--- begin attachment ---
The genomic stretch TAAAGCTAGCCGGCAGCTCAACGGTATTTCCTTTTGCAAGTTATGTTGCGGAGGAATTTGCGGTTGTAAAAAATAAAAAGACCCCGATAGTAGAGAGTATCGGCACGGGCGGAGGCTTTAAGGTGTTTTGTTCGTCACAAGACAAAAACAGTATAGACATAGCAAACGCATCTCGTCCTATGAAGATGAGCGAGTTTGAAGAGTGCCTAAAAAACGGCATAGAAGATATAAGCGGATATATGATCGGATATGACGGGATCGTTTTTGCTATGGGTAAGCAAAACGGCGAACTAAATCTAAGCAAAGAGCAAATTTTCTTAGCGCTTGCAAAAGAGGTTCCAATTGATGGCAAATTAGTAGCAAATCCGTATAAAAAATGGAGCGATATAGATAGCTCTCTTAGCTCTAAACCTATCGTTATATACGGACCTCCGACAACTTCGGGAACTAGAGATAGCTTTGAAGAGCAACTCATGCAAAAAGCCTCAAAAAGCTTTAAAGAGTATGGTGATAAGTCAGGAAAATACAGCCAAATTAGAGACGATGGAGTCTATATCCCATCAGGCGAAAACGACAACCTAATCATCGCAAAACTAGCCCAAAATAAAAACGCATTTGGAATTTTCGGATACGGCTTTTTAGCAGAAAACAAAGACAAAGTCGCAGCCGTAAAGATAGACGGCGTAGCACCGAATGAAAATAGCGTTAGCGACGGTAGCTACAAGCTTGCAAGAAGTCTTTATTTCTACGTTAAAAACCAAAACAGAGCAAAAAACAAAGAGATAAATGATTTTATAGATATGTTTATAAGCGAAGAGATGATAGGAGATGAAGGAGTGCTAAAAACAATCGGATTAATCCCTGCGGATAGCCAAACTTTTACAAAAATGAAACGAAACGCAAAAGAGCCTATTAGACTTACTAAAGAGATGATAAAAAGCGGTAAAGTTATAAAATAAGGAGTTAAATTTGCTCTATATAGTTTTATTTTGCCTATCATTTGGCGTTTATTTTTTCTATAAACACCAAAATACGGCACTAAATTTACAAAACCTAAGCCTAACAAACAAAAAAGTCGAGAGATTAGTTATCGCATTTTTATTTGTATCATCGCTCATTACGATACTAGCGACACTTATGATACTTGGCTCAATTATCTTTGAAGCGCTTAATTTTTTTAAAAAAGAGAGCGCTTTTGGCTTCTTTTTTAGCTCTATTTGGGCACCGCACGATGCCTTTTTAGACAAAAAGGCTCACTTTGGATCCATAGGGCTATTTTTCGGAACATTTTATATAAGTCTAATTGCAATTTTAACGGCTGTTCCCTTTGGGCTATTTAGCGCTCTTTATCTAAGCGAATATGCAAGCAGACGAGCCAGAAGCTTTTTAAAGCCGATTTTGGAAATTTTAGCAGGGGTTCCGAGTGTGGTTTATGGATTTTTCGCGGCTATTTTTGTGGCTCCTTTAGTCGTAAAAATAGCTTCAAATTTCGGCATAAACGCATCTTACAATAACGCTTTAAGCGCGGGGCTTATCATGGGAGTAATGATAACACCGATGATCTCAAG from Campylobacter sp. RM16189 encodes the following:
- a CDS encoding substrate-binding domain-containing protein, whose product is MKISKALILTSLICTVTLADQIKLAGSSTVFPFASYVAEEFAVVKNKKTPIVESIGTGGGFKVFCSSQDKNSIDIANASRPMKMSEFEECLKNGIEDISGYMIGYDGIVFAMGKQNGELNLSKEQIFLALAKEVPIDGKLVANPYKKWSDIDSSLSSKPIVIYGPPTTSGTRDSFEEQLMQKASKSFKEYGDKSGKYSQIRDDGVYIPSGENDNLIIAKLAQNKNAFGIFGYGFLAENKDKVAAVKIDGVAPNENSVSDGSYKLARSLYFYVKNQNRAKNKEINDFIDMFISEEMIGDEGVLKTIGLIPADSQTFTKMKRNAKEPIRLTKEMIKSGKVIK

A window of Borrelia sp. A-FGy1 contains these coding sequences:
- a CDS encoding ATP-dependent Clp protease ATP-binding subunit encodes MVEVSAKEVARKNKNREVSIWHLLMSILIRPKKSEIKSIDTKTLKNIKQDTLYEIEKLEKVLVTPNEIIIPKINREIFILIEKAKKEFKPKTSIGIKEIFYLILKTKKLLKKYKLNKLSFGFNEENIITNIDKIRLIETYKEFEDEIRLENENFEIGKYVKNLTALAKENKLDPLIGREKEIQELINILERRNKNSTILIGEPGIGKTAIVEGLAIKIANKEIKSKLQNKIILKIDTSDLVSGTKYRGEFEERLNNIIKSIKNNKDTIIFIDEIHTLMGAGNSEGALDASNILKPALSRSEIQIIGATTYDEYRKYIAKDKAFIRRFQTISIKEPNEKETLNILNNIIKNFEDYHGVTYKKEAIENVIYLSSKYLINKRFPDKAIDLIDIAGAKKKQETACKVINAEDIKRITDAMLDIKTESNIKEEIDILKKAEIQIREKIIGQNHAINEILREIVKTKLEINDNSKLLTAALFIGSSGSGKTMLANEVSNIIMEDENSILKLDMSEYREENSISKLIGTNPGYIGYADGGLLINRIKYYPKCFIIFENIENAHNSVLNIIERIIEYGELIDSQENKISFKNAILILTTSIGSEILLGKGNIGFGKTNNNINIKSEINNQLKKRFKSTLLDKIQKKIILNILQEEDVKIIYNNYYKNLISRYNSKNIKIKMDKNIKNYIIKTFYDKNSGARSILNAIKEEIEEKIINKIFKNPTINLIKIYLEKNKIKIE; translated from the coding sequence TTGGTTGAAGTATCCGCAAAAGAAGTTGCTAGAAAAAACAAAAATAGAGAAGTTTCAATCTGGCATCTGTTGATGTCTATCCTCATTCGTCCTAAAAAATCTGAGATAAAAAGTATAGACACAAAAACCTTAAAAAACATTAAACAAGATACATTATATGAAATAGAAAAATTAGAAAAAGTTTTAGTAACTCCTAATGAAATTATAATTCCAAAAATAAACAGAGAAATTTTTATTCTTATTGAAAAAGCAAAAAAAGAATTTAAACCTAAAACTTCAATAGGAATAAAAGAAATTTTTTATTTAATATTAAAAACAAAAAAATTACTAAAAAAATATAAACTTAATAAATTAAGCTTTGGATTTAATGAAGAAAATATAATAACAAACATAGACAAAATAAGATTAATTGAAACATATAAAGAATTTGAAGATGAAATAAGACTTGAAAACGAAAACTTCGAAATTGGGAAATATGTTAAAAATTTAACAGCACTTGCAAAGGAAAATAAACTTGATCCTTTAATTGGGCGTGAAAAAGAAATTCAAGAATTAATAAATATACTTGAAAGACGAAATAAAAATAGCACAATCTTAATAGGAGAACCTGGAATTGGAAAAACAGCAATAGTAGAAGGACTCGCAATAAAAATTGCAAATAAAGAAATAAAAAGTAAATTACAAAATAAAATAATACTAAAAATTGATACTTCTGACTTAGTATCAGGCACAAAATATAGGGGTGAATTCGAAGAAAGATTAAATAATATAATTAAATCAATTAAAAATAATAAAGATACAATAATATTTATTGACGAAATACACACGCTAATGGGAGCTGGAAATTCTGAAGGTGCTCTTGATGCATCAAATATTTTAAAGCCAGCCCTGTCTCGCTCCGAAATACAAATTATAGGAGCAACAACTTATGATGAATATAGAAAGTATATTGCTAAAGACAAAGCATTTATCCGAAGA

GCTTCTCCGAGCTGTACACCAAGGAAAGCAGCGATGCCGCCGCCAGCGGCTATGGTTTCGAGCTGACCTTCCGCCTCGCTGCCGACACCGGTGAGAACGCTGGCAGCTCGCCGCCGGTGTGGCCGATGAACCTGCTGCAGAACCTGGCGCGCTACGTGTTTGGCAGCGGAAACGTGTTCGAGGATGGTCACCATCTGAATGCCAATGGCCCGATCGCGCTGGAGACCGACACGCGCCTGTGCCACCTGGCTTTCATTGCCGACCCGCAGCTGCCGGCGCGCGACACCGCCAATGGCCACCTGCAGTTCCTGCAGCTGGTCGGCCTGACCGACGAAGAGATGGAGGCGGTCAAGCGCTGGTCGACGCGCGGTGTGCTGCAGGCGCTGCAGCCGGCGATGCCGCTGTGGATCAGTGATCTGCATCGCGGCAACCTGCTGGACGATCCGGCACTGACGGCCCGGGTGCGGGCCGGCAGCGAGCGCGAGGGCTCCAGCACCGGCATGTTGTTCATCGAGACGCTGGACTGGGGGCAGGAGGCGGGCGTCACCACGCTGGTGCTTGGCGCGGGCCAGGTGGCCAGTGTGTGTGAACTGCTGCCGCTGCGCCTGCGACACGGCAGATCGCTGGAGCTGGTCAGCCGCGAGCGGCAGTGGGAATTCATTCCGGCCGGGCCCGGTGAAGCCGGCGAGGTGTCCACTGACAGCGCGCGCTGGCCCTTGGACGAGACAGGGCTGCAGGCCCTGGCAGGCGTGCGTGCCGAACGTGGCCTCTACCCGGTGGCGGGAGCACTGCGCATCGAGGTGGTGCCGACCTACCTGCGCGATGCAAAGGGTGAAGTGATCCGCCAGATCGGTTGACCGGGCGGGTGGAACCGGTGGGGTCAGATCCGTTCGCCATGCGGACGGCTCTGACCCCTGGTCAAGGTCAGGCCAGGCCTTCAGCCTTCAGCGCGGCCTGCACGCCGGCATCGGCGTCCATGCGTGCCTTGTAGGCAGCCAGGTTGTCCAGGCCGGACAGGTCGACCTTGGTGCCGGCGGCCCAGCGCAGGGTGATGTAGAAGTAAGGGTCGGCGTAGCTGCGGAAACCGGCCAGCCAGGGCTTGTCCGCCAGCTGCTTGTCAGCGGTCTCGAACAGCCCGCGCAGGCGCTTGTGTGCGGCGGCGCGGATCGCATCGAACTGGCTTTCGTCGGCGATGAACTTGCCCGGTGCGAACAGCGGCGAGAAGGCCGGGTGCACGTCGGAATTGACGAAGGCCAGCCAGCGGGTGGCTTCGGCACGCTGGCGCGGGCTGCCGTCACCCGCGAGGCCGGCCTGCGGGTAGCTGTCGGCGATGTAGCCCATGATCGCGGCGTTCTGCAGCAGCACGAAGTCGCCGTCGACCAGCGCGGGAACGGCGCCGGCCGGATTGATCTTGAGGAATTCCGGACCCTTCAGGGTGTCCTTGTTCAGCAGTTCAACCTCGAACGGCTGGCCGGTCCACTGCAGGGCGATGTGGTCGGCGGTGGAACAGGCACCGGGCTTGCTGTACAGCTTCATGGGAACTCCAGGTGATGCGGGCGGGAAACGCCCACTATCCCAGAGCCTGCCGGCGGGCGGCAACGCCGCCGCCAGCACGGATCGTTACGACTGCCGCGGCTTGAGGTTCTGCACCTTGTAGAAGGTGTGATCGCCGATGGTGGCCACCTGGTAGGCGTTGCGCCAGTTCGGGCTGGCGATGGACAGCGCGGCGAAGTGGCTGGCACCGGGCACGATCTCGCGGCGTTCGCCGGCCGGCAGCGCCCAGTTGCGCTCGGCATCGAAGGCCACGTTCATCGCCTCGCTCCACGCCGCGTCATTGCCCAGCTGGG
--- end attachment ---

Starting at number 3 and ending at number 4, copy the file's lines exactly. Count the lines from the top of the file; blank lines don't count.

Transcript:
A window of Borrelia sp. A-FGy1 contains these coding sequences:
- a CDS encoding ATP-dependent Clp protease ATP-binding subunit encodes MVEVSAKEVARKNKNREVSIWHLLMSILIRPKKSEIKSIDTKTLKNIKQDTLYEIEKLEKVLVTPNEIIIPKINREIFILIEKAKKEFKPKTSIGIKEIFYLILKTKKLLKKYKLNKLSFGFNEENIITNIDKIRLIETYKEFEDEIRLENENFEIGKYVKNLTALAKENKLDPLIGREKEIQELINILERRNKNSTILIGEPGIGKTAIVEGLAIKIANKEIKSKLQNKIILKIDTSDLVSGTKYRGEFEERLNNIIKSIKNNKDTIIFIDEIHTLMGAGNSEGALDASNILKPALSRSEIQIIGATTYDEYRKYIAKDKAFIRRFQTISIKEPNEKETLNILNNIIKNFEDYHGVTYKKEAIENVIYLSSKYLINKRFPDKAIDLIDIAGAKKKQETACKVINAEDIKRITDAMLDIKTESNIKEEIDILKKAEIQIREKIIGQNHAINEILREIVKTKLEINDNSKLLTAALFIGSSGSGKTMLANEVSNIIMEDENSILKLDMSEYREENSISKLIGTNPGYIGYADGGLLINRIKYYPKCFIIFENIENAHNSVLNIIERIIEYGELIDSQENKISFKNAILILTTSIGSEILLGKGNIGFGKTNNNINIKSEINNQLKKRFKSTLLDKIQKKIILNILQEEDVKIIYNNYYKNLISRYNSKNIKIKMDKNIKNYIIKTFYDKNSGARSILNAIKEEIEEKIINKIFKNPTINLIKIYLEKNKIKIE; translated from the coding sequence TTGGTTGAAGTATCCGCAAAAGAAGTTGCTAGAAAAAACAAAAATAGAGAAGTTTCAATCTGGCATCTGTTGATGTCTATCCTCATTCGTCCTAAAAAATCTGAGATAAAAAGTATAGACACAAAAACCTTAAAAAACATTAAACAAGATACATTATATGAAATAGAAAAATTAGAAAAAGTTTTAGTAACTCCTAATGAAATTATAATTCCAAAAATAAACAGAGAAATTTTTATTCTTATTGAAAAAGCAAAAAAAGAATTTAAACCTAAAACTTCAATAGGAATAAAAGAAATTTTTTATTTAATATTAAAAACAAAAAAATTACTAAAAAAATATAAACTTAATAAATTAAGCTTTGGATTTAATGAAGAAAATATAATAACAAACATAGACAAAATAAGATTAATTGAAACATATAAAGAATTTGAAGATGAAATAAGACTTGAAAACGAAAACTTCGAAATTGGGAAATATGTTAAAAATTTAACAGCACTTGCAAAGGAAAATAAACTTGATCCTTTAATTGGGCGTGAAAAAGAAATTCAAGAATTAATAAATATACTTGAAAGACGAAATAAAAATAGCACAATCTTAATAGGAGAACCTGGAATTGGAAAAACAGCAATAGTAGAAGGACTCGCAATAAAAATTGCAAATAAAGAAATAAAAAGTAAATTACAAAATAAAATAATACTAAAAATTGATACTTCTGACTTAGTATCAGGCACAAAATATAGGGGTGAATTCGAAGAAAGATTAAATAATATAATTAAATCAATTAAAAATAATAAAGATACAATAATATTTATTGACGAAATACACACGCTAATGGGAGCTGGAAATTCTGAAGGTGCTCTTGATGCATCAAATATTTTAAAGCCAGCCCTGTCTCGCTCCGAAATACAAATTATAGGAGCAACAACTTATGATGAATATAGAAAGTATATTGCTAAAGACAAAGCATTTATCCGAAGA